Highlights from the report
In most low-income countries, growth is holding up, as ongoing infrastructure investment efforts continue and private consumption remains strong. The likes of Côte d’Ivoire, the Democratic Republic of the Congo, Ethiopia, Mozambique, and Tanzania are projected to register growth of 7% or more this year and next. But even within this group, some countries are feeling the pinch from lower prices for their main export commodities, even as lower oil prices ease their energy import bill. On average, activity for this group is now projected to expand by 6% in 2015, some three-quarters of a percentage point lower than foreseen a year ago.
• The region’s 8 oil-exporting countries, conversely, are being hit hard by the continued weakness in oil prices. Falling export incomes and resulting sharp fiscal adjustments are taking their toll on activity, now expected to expand by 3½% this year, down from the 7% expected before oil prices started falling. Headwinds are particularly strong in Angola and Nigeria, but also among oil exporters in the Central African Economic and Monetary Community (CEMAC).
• Several middle-income countries are also facing unfavourable conditions. A combination of supply shocks (for example, curtailed electricity production in Ghana, South Africa, and Zambia), more difficult financing conditions in a context of large domestic imbalances (Ghana and Zambia), and weaker commodity prices (Botswana, South Africa, Zambia) are set to lower growth.
Moreover, there is a risk of still lower growth if the external environment continues to weaken. Existing vulnerabilities, especially on the fiscal front, could also come to a head if the external environment were to turn even less favorable, via further declines in commodity prices, stronger growth deceleration in China, or a disorderly global asset reallocation.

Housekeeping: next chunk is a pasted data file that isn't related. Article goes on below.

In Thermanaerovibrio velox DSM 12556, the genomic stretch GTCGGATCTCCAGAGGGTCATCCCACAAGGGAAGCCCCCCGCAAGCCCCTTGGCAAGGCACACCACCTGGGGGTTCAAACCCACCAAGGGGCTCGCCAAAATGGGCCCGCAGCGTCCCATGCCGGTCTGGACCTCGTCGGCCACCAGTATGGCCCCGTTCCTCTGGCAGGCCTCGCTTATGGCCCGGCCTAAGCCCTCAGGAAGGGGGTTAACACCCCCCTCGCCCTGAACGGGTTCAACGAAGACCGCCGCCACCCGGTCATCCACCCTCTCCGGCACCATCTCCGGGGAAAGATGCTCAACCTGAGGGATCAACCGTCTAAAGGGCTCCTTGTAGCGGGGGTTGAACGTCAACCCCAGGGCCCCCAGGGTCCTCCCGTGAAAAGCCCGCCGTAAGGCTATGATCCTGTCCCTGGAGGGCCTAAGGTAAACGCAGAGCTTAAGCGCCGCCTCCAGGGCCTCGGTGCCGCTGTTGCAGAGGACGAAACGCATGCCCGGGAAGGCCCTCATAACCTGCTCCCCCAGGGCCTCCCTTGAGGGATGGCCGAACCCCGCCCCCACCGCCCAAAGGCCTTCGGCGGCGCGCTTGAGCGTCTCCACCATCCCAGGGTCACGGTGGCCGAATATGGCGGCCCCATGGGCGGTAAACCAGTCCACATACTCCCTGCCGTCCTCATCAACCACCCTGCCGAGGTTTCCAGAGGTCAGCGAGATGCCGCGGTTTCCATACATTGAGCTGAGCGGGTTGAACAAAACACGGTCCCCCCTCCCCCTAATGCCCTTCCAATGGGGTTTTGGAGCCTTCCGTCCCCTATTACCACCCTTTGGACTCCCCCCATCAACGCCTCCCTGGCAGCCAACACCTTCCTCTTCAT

With gross external financing needs in excess of 10% of GDP in many of the larger economies (Ethiopia, Ghana, Kenya, Senegal, South Africa, Tanzania), it might at best become increasingly difficult and expensive to cover these needs, and at worst, impossible to do so, forcing an abrupt adjustment.
Where fiscal deficits are particularly large and external costs have already risen substantially, recourse to domestic markets is also becoming increasingly difficult, as in Ghana and Zambia. This has pushed domestic borrowing costs up— crowding out the private sector in the process and restraining the emergence of new, more diverse, domestic sources of growth.
inflation is now inching up in some of the largest sub-Saharan African economies, in contrast with the trend of recent years. Average inflation in the region is expected to reach 7% this year and 7¼% next year. In some countries, specific factors such as electricity tariff hikes (South Africa), the elimination of fuel subsidies (Angola), and rising food prices (Ethiopia, Tanzania) have also pushed inflation up. However, inflation in most other countries remains contained, particularly in the CFA franc zones, where it ranges from 1 to 3%.
some central banks have intervened in the market to contain exchange rate volatility, and others, most notably oil exporters, have drawn on their external buffers to smooth the adjustment to lower commodity prices (Figure 1.12). Some countries, including Angola and Nigeria, have also introduced administrative measures to stem the demand for foreign currency, significantly hampering the conduct of private sector activities in the process.
Banks could well see a worsening of the quality of their assets. Recent analysis suggests that financial stability indicators in natural-resource-rich countries, such as bank profitability or nonperforming loans, tend to deteriorate and the probability of systemic banking crises tends to increase in the wake of negative commodity price shocks